We spend most of our time focused on how to achieve a social standard of success. The things mentioned above: marriage, kids, job, education, money... They are the essential goals for most people, and are not without value. But the problem arises when we put so much pressure on ourselves to obtain those things that we lose sight of who we are and what we really need in order to really be happy, and mistake the attainment of those things for happiness. Because we confuse the two, I am willing to bet that without all of those things, most of us would feel like social/cultural failures. Which all stems from a feeling of wanting to be important, of wanting to make our lives count for something.  So we decide to live a life that convention has created for us in hopes that if we live according to a “standard of living” we will belong to something greater, something of importance. By doing this we think we are empowering ourselves, we become more significant because we are participating in a significant trend. “Belonging” is probably the most constant natural desire that we all have and share. The ironic thing about belonging, however, is that in our attempts to belong we often isolate the very person that seeks to be a part of something. As Nietzsche said, it has always been a struggle for the individual not be overwhelmed by the tribe. We put ourselves on the back burner, to belong to a society that ultimately cant distinguish one sheep from another. And in that very moment we are not empowering ourselves but rejecting ourselves. The more we seek to be a part of the greater, more important world that exists out there somewhere, the more we neglect who we are, our needs, our desires, our individuality.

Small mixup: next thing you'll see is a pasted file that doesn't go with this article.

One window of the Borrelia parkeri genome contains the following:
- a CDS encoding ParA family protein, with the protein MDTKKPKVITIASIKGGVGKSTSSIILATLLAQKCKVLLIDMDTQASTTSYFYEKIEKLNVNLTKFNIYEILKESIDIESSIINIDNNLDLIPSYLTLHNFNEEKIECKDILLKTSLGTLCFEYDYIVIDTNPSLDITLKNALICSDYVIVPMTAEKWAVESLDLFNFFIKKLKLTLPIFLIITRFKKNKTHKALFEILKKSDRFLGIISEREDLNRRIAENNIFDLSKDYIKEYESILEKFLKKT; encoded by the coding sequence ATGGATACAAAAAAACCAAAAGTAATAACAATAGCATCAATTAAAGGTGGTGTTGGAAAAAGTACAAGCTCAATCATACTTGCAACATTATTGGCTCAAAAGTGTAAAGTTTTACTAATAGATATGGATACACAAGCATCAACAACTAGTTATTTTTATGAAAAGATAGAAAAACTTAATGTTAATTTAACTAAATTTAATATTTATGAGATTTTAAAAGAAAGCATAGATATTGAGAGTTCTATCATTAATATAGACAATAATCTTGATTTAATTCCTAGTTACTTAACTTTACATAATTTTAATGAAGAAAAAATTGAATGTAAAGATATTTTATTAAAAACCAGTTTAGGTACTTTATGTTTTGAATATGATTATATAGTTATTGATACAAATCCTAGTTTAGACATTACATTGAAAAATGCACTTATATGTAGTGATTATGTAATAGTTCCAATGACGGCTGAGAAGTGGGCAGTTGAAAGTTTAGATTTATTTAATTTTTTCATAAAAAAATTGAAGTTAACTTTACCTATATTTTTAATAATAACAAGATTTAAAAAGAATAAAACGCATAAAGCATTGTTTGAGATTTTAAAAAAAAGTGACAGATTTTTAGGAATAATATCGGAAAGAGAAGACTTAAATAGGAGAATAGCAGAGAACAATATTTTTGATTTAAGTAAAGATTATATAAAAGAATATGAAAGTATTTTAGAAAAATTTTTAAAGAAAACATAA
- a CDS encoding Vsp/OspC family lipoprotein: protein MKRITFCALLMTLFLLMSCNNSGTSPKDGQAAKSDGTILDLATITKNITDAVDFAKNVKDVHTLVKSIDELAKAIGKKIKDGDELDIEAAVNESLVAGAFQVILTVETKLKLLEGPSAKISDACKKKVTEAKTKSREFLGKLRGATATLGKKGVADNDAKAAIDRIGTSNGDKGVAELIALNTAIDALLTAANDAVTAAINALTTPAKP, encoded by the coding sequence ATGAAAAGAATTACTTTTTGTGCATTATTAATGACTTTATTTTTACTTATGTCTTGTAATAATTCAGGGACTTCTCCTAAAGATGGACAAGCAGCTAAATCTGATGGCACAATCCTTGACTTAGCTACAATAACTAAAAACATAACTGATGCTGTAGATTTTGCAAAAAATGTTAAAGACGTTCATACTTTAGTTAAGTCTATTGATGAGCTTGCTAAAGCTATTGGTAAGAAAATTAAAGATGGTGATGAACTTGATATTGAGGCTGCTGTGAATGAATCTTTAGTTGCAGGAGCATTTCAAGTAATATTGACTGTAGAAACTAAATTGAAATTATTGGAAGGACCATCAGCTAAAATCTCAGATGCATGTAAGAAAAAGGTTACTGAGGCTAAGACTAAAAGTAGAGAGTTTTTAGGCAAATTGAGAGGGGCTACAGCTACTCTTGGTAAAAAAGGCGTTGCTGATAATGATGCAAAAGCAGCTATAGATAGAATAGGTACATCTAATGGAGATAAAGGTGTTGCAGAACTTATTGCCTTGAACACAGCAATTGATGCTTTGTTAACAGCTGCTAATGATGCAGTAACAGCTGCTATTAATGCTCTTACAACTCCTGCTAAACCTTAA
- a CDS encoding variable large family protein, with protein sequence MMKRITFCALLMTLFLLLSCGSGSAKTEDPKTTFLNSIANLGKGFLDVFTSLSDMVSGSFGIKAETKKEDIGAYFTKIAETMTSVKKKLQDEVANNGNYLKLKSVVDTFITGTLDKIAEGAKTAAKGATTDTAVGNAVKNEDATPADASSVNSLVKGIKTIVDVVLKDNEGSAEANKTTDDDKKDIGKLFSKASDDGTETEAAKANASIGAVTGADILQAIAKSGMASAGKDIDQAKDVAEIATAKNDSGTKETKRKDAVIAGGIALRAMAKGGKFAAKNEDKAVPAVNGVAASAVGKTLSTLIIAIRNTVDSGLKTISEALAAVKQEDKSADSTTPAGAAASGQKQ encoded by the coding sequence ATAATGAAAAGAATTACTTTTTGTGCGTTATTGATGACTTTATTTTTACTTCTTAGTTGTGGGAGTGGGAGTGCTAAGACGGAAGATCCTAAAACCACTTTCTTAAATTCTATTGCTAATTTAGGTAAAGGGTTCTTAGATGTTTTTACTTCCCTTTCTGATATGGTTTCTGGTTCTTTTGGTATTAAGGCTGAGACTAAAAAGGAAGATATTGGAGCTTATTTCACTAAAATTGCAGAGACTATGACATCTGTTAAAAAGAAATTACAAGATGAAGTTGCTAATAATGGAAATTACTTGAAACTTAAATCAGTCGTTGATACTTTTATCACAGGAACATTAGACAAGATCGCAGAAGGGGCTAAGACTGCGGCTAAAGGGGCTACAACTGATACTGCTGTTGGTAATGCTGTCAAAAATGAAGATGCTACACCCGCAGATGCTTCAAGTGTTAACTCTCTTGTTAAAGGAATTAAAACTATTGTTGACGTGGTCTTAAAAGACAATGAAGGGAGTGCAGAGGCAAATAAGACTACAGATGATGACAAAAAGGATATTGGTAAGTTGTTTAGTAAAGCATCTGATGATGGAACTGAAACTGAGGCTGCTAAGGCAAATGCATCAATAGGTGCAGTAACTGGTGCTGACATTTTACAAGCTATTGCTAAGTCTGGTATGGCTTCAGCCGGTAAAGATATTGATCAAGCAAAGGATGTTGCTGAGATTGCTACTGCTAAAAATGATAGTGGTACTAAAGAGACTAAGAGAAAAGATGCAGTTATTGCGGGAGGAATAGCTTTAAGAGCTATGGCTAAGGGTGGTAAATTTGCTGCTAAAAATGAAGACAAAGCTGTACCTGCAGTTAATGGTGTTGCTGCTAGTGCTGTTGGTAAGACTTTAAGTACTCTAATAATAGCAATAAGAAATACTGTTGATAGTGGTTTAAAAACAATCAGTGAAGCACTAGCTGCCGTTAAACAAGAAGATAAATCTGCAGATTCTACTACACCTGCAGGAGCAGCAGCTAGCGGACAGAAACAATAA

Im not saying saying that we should not want to belong to society, or that its us against an evil society that imposes its rules in order to control us. But we need to realize that society as construct is here to help us live better lives, not determine who we are or how our lives should be lived. We come into this world fresh, brand new, unstained by the chaos of society. Each one of us has something to contribute to society, and I believe we are here to fix society, not to be fixed by it. Society is a constant reflection of the past, the status quo,  and we must continue to challenge it in order to seek a better future. Thus we must first challenge ourselves by not ascribing to societal standards by default but identifying our own personal standards of living that accommodate our own inherent needs, true to our own spirit, our own ideals. Which means that we need to take action, to be critical decision makers, play an active role. Through our own participation we gain fulfillment, which is something personal and not to be defined by some generic understanding of what fulfillment is or should be. In the end, being apart of society does not mean conforming to it. The relationship between the individual and society is mutually beneficial, society is merely the stage and we are the writers of the script. We can either plagiarize the past or take the opportunity to write our own role in the story. Therefore let society not determine the role, or how we play it, but let each of us be masters of our own role and take into account our needs so that we might fulfill our life goals adequately.